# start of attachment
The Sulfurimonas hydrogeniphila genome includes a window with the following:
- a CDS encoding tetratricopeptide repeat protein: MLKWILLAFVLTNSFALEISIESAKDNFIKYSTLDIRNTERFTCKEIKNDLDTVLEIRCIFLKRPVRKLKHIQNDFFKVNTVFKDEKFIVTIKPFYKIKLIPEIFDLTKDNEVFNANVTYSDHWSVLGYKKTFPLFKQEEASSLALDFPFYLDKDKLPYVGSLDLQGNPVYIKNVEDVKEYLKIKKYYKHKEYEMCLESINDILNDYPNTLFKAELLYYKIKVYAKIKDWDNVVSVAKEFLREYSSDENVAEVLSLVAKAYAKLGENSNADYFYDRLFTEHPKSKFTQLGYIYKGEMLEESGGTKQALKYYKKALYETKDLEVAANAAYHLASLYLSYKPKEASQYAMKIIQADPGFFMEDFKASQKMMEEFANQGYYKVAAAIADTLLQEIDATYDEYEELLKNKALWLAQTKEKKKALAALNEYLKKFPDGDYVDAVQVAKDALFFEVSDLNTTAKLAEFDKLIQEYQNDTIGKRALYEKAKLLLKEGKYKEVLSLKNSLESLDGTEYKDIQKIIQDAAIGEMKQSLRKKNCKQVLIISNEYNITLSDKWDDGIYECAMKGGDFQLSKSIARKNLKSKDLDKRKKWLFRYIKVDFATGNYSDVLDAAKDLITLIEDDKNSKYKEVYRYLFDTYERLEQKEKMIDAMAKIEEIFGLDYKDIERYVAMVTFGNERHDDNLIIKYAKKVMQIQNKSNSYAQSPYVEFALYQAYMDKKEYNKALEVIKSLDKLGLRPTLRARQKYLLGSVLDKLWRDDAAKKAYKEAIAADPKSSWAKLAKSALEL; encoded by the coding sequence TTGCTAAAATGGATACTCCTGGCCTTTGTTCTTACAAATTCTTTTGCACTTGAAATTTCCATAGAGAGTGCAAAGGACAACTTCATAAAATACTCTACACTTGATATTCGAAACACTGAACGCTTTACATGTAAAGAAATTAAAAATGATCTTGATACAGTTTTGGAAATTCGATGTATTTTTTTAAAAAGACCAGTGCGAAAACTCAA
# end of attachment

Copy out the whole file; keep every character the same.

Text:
The Sulfurimonas hydrogeniphila genome includes a window with the following:
- a CDS encoding tetratricopeptide repeat protein: MLKWILLAFVLTNSFALEISIESAKDNFIKYSTLDIRNTERFTCKEIKNDLDTVLEIRCIFLKRPVRKLKHIQNDFFKVNTVFKDEKFIVTIKPFYKIKLIPEIFDLTKDNEVFNANVTYSDHWSVLGYKKTFPLFKQEEASSLALDFPFYLDKDKLPYVGSLDLQGNPVYIKNVEDVKEYLKIKKYYKHKEYEMCLESINDILNDYPNTLFKAELLYYKIKVYAKIKDWDNVVSVAKEFLREYSSDENVAEVLSLVAKAYAKLGENSNADYFYDRLFTEHPKSKFTQLGYIYKGEMLEESGGTKQALKYYKKALYETKDLEVAANAAYHLASLYLSYKPKEASQYAMKIIQADPGFFMEDFKASQKMMEEFANQGYYKVAAAIADTLLQEIDATYDEYEELLKNKALWLAQTKEKKKALAALNEYLKKFPDGDYVDAVQVAKDALFFEVSDLNTTAKLAEFDKLIQEYQNDTIGKRALYEKAKLLLKEGKYKEVLSLKNSLESLDGTEYKDIQKIIQDAAIGEMKQSLRKKNCKQVLIISNEYNITLSDKWDDGIYECAMKGGDFQLSKSIARKNLKSKDLDKRKKWLFRYIKVDFATGNYSDVLDAAKDLITLIEDDKNSKYKEVYRYLFDTYERLEQKEKMIDAMAKIEEIFGLDYKDIERYVAMVTFGNERHDDNLIIKYAKKVMQIQNKSNSYAQSPYVEFALYQAYMDKKEYNKALEVIKSLDKLGLRPTLRARQKYLLGSVLDKLWRDDAAKKAYKEAIAADPKSSWAKLAKSALEL; encoded by the coding sequence TTGCTAAAATGGATACTCCTGGCCTTTGTTCTTACAAATTCTTTTGCACTTGAAATTTCCATAGAGAGTGCAAAGGACAACTTCATAAAATACTCTACACTTGATATTCGAAACACTGAACGCTTTACATGTAAAGAAATTAAAAATGATCTTGATACAGTTTTGGAAATTCGATGTATTTTTTTAAAAAGACCAGTGCGAAAACTCAA